If this is true, Fox should be consistent or he will deal rule of law a blow -- to be followed, possibly, by the blow to individual rights in Mexico that would be an eventual Lopez Obrador presidency.

The next excerpt is interesting in that the author is correct that Lopez Obrador could become a politcal martyr, but being sympathetic to his cause, she fails to ask some obvious questions.
The concerted attack on Lopez Obrador has had paradoxical effects. Before the impeachment process began, Lopez Obrador was a pragmatic leftist; now he's a radical martyr. His enemies always have believed that he would be a Mexican version of Venezuela's divisive President Hugo Chavez, but now, with blows below the belt, they are creating one. Lopez Obrador is more confrontational than ever. His rhetoric is more incendiary, his position is more recalcitrant. Under siege, he insists on behaving as a revolutionary who divides instead of as a reformer who unites.
Aside from the use of the terms "ruling classes" to distance non-leftists from "the people" and "trumped-up" to describe the legal case against Lopez Obrador, it is this paragraph that most clearly shows where its author's sympathies lie. This 'graph is clearly meant to make the legal cause against Lopez Obrador look like it is only going to strengthen his hand -- so that Fox and Co. will back off on account of this fear. (See my previous two posts, which reference articles making this same kind of argument. For that matter, recall how, before we invaded Iraq, we were warned that such an action would "radicalize" the Arab world? This is the same basic argument against taking an appropriate action.)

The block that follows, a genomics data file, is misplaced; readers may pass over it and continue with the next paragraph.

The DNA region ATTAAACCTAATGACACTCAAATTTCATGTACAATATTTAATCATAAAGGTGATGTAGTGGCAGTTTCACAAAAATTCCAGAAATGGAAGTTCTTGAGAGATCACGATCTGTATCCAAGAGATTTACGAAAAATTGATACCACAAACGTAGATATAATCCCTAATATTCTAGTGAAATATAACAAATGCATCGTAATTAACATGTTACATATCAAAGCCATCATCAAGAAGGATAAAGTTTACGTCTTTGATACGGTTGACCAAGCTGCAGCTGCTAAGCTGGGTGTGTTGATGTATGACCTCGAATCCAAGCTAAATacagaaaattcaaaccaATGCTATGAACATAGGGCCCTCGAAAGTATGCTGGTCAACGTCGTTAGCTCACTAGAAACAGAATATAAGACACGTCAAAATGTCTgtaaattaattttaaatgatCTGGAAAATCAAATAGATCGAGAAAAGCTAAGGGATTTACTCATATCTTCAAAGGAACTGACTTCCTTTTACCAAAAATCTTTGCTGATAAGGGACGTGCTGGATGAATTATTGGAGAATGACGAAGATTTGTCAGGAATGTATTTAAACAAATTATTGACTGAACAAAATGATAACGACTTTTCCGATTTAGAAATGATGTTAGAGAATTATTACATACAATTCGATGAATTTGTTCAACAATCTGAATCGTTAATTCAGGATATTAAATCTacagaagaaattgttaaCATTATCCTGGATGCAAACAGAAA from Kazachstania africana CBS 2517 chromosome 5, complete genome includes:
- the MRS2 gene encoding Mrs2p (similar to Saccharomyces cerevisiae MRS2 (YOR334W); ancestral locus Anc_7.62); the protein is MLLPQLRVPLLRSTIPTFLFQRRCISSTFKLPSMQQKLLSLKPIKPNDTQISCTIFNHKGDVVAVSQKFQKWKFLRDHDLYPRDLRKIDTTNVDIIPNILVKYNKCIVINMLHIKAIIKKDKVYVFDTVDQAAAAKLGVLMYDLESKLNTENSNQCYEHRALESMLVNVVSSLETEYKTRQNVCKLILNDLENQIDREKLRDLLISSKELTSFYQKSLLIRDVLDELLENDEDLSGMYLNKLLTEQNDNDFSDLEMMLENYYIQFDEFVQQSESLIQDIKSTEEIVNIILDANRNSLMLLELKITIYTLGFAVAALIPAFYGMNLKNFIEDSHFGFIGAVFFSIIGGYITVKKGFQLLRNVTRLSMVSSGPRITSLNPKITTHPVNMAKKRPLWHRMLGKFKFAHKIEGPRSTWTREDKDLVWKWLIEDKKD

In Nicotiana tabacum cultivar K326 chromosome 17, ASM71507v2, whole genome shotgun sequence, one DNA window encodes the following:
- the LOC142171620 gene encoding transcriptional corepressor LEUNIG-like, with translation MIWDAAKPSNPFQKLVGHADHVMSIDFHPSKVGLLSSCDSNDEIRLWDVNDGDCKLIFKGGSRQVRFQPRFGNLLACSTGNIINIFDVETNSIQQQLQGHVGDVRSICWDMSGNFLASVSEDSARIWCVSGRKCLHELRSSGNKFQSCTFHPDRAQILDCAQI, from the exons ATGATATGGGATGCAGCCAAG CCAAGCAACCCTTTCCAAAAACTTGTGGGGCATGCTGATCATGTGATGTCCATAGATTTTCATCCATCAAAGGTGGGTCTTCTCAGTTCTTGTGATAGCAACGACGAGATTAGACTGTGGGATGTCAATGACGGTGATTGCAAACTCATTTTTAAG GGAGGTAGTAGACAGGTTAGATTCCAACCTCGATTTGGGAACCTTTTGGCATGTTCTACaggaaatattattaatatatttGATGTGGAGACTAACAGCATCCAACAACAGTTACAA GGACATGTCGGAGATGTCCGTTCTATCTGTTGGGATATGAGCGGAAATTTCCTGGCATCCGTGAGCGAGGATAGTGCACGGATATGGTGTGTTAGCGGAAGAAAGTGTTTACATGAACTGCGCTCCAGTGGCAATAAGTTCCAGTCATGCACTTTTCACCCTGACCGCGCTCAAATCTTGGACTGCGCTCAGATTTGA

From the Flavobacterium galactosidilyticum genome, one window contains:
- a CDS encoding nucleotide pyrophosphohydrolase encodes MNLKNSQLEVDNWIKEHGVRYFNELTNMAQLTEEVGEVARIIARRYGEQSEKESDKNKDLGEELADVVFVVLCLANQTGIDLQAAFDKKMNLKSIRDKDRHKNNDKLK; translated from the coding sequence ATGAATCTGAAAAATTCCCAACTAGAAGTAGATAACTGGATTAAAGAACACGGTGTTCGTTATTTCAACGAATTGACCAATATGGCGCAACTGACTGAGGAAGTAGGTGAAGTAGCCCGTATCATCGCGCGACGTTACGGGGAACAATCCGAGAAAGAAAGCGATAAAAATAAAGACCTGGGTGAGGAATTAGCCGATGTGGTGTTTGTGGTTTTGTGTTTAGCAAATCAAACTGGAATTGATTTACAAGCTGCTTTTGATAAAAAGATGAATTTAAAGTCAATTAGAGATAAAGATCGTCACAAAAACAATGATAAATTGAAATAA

But look at what the author fails to ask. If Lopez Obrador was such a "pragmatist" (in the colloquial, rather than philosophically technical sense), why did he break the law in the first place? And if the author is claiming that the "ruling classes" are wreaking havoc on Mexico, did not Lopez Obrador do the same by ignoring an injunction? And does he not have enough self-control to make his "rhetoric" less incendiary?